The Ngorongoro Conservation Authority Area boasts the finest blend of landscapes, wildlife, people and archeological sites in Africa. Often called an “African Eden” and ‘eighth natural wonder of the world’, it is also pioneering experiment in multiple land use. For Ngorongoro Conservation Area, the idea of multiple land use means to allow humans and wildlife to coexist in a natural setting. Traditional African pastoralists co-operate with Tanzania’s government bodies to help preserve the natural resources of the area and ensure a fantastic experience for tourists.
The First view of the Ngorongoro Crater takes the breath away. Ngorongoro is a huge caldera (collapsed volcano), 250 sq km in size and 600 m deep. The crater alone has over 20,000 large animals including some of Tanzania’s last remaining black rhino. The rhino emerge from the forests in mists of early morning, and their prehistoric figures make a striking impression, surrounded by the ancient crater walls. No fences or boundaries on the crater walls; animals are free to enter and leave the crater, but many of them stay for the plentiful water and grazing available on the crater floor throughout the year.
Open grassland covers most of the crater floor, turning yellowish with wild flowers in June. The Makat soda lake is a great attraction for flamingos and other water birds, while predators hide in the marsh to ambush animals that come to drink from the river that feeds the lake. Swamps in the crater floor allow water and habitat for elephant and hippo as well as numerous smaller creatures such as frogs, snakes and serval cats. Game viewing around Lake Makat is especially rewarding-animals like zebra and gazelle come to drink while herds of hippos sun themselves in thick lakeshore mud.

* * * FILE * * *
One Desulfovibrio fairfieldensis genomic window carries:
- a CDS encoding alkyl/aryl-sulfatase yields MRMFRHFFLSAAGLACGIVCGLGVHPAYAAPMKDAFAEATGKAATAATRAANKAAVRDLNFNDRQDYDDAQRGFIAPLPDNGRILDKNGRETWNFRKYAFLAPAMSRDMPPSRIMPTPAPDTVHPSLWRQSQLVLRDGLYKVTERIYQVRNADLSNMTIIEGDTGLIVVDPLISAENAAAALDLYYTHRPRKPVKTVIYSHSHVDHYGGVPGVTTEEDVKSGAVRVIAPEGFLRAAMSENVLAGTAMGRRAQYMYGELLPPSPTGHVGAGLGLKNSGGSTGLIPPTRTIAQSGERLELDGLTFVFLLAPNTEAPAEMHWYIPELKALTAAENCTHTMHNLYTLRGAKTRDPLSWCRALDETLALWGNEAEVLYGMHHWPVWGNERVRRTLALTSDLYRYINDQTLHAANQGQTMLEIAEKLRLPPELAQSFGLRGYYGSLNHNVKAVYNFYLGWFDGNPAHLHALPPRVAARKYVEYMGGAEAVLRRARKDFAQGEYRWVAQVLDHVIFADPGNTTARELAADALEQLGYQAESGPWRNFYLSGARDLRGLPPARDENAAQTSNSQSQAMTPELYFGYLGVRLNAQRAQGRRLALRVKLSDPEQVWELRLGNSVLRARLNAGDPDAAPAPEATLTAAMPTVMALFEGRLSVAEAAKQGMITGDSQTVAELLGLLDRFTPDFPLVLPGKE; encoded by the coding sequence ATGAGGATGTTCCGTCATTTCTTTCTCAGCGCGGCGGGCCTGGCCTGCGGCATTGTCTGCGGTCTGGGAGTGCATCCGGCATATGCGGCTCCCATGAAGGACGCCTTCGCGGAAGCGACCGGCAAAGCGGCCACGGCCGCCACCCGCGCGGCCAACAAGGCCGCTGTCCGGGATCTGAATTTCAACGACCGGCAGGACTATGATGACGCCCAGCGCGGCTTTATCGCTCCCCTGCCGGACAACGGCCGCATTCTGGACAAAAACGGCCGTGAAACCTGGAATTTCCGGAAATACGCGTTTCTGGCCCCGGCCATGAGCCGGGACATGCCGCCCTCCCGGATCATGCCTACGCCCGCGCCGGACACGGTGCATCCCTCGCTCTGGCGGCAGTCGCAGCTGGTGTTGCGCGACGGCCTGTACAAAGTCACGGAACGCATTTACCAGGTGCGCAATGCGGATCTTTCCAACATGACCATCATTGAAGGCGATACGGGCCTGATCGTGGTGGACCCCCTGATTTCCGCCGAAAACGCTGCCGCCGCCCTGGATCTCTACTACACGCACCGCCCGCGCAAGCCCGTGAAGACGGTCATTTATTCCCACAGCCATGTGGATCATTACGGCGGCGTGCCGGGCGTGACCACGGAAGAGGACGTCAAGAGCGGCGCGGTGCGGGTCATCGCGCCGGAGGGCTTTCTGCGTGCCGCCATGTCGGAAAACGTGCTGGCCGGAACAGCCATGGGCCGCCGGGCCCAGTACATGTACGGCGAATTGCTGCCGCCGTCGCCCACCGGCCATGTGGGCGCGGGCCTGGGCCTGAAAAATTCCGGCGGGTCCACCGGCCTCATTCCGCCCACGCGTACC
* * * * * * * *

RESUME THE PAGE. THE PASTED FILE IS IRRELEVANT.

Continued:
The Lerai Forest on the crater floor gets its name from the Maasai word for the elegantly yellow backed acacia tree. Elephants often graze in the forest shade during mid-day, emerging into the open plains during the early hours of morning and in the evening, as the mid-day heat abates. The small forest patches on the crater floor are home to leopard, monkey, baboon and antelope such as waterbuck and bushbuck.
Humans and their distant ancestors have been part of Ngorongoro’s landscape for millions of years. The earliest signs of mankind in the Conservation Area are at Laetoli, where hominid footprints are preserved in volcanic rock aged 3.6 million years. The story continues at Olduvai Gorge, a river canyon cut 100m deep through the volcanic soil of the Serengeti Plains. Buried in the layers are the remains of animals and hominid that lived and died around a shallow lake amid grassy plains and woodlands. These remains date from two million years ago. Visitors can learn more details of this fascinating story by visiting the site, where guides provide fascinating on-site interpretation of the gorge.
The most numerous and recent inhabitant of the Ngorongoro Area are the Maasai, who arrived about 200 years ago. Their strong insistence on traditional custom and costume interests many visitors. As of today, there are approximately 42,000 Maasai pastoralists living in Ngorongoro with their cattle, goats and sheep. Their presence is the area makes big difference between the Ngorongoro Conservation Area and Tanzania’s national parks, which do not allow human habitation. Cultural ‘Bomas’, or Maasai villages, give visitors chance to meet Maasai people on their own terms and learn more about this complex and interesting culture.